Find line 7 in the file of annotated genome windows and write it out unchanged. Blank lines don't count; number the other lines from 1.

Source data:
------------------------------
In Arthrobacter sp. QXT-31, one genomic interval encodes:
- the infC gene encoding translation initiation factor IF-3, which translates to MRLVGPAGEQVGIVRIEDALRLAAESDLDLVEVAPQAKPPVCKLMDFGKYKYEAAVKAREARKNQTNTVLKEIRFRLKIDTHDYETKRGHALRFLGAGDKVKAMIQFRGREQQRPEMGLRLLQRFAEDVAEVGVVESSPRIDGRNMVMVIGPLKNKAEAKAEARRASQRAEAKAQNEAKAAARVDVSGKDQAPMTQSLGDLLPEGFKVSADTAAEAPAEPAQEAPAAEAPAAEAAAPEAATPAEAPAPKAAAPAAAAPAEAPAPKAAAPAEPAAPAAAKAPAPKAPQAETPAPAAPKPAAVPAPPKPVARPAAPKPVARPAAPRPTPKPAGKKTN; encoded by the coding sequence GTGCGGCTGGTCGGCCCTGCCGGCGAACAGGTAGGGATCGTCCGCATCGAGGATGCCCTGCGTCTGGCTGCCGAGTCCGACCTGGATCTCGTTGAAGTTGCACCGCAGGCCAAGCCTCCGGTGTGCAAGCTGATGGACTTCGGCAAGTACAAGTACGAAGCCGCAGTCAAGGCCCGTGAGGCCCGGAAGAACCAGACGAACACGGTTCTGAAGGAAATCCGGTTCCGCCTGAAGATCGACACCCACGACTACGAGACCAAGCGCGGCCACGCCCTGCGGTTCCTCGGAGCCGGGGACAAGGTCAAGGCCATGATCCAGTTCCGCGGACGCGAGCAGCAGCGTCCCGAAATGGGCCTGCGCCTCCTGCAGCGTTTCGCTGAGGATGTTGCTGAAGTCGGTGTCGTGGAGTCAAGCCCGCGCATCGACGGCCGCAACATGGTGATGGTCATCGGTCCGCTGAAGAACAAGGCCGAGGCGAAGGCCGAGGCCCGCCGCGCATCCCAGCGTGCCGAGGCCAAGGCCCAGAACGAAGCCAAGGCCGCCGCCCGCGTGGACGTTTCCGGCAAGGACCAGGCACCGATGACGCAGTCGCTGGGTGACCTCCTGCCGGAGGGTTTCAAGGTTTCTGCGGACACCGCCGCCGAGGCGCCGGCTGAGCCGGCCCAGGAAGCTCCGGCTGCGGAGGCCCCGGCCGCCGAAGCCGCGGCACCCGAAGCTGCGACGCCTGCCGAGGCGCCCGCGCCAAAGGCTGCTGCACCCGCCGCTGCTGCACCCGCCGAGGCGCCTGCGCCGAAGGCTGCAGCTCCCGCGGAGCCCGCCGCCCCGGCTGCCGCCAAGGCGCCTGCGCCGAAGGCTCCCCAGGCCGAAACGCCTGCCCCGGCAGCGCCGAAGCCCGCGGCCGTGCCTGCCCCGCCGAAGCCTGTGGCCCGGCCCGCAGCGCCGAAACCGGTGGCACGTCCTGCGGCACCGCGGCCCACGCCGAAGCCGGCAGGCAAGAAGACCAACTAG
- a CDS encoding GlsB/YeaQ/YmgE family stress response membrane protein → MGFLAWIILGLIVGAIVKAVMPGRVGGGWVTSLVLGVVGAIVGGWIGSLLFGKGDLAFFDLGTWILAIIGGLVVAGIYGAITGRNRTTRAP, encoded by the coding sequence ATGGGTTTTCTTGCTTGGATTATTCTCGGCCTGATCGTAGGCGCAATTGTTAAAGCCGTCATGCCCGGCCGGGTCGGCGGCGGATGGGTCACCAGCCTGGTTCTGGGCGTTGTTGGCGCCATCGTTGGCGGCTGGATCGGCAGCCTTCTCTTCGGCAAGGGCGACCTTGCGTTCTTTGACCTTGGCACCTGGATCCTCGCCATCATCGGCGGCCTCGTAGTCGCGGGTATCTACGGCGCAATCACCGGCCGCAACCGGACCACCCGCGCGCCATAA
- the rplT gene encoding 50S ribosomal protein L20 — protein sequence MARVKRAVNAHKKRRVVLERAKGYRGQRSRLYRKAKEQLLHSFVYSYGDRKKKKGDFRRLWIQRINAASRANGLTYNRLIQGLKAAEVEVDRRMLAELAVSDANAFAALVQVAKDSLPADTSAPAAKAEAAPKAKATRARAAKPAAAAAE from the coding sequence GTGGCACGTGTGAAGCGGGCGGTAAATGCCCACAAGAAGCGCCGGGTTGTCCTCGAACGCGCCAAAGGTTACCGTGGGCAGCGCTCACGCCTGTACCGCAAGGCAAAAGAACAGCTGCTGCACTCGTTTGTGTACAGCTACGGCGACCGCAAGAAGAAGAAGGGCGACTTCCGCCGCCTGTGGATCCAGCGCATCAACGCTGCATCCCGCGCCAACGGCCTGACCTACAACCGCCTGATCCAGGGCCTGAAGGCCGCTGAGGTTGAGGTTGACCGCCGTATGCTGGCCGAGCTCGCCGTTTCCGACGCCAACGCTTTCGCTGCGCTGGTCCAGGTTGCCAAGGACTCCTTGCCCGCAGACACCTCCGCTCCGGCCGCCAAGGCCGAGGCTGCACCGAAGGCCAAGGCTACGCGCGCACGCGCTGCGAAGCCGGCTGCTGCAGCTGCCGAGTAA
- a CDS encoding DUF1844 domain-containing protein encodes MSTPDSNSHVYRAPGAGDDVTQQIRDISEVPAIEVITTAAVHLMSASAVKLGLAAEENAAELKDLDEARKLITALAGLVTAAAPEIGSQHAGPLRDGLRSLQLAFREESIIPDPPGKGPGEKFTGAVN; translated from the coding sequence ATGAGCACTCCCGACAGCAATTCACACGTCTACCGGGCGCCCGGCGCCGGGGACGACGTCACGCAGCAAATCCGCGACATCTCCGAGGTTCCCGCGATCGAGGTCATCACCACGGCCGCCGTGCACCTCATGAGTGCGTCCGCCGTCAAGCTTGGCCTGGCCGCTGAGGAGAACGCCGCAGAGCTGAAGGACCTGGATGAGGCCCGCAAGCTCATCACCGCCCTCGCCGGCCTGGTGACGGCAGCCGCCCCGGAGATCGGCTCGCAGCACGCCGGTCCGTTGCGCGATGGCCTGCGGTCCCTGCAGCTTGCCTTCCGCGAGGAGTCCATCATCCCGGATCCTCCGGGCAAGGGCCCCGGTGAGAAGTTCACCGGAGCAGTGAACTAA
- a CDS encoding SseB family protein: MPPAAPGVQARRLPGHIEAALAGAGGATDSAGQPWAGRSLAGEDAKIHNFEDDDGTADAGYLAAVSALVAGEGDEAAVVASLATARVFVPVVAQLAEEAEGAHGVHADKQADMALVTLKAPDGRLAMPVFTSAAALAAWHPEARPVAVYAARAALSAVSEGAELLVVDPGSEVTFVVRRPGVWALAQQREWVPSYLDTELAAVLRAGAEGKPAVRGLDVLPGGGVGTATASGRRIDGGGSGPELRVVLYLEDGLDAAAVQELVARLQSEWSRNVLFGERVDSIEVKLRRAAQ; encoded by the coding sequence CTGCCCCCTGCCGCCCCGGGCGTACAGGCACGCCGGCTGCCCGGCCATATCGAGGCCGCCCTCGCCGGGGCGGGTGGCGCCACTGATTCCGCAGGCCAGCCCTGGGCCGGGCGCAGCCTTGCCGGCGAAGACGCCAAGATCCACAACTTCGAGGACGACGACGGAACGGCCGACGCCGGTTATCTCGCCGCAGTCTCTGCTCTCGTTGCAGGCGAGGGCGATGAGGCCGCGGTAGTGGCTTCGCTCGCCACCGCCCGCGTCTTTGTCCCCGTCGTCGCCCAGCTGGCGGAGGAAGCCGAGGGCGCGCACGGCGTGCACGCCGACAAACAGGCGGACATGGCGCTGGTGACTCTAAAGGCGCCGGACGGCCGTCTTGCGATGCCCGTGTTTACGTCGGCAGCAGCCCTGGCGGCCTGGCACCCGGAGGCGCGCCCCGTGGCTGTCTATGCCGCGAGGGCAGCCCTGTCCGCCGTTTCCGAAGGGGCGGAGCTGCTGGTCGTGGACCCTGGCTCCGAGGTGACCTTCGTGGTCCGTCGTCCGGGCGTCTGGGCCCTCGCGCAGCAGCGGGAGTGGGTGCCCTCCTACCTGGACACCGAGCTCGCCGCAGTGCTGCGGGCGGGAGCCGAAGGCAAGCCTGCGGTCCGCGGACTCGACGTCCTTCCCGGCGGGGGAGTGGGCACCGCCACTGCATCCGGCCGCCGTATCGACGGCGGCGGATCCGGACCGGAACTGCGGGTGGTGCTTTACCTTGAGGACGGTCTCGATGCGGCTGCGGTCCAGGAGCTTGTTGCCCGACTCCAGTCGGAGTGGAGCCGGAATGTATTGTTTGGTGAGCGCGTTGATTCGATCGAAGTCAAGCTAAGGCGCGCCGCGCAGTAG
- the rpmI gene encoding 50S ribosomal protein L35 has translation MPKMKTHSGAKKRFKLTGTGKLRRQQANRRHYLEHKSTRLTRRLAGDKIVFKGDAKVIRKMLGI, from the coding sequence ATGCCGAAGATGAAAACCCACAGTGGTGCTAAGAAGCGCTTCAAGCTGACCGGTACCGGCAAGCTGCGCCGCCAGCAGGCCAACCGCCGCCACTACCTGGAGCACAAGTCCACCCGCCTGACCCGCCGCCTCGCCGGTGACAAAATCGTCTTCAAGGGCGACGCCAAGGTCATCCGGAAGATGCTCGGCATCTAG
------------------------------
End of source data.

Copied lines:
- the rpmI gene encoding 50S ribosomal protein L35 has translation MPKMKTHSGAKKRFKLTGTGKLRRQQANRRHYLEHKSTRLTRRLAGDKIVFKGDAKVIRKMLGI, from the coding sequence ATGCCGAAGATGAAAACCCACAGTGGTGCTAAGAAGCGCTTCAAGCTGACCGGTACCGGCAAGCTGCGCCGCCAGCAGGCCAACCGCCGCCACTACCTGGAGCACAAGTCCACCCGCCTGACCCGCCGCCTCGCCGGTGACAAAATCGTCTTCAAGGGCGACGCCAAGGTCATCCGGAAGATGCTCGGCATCTAG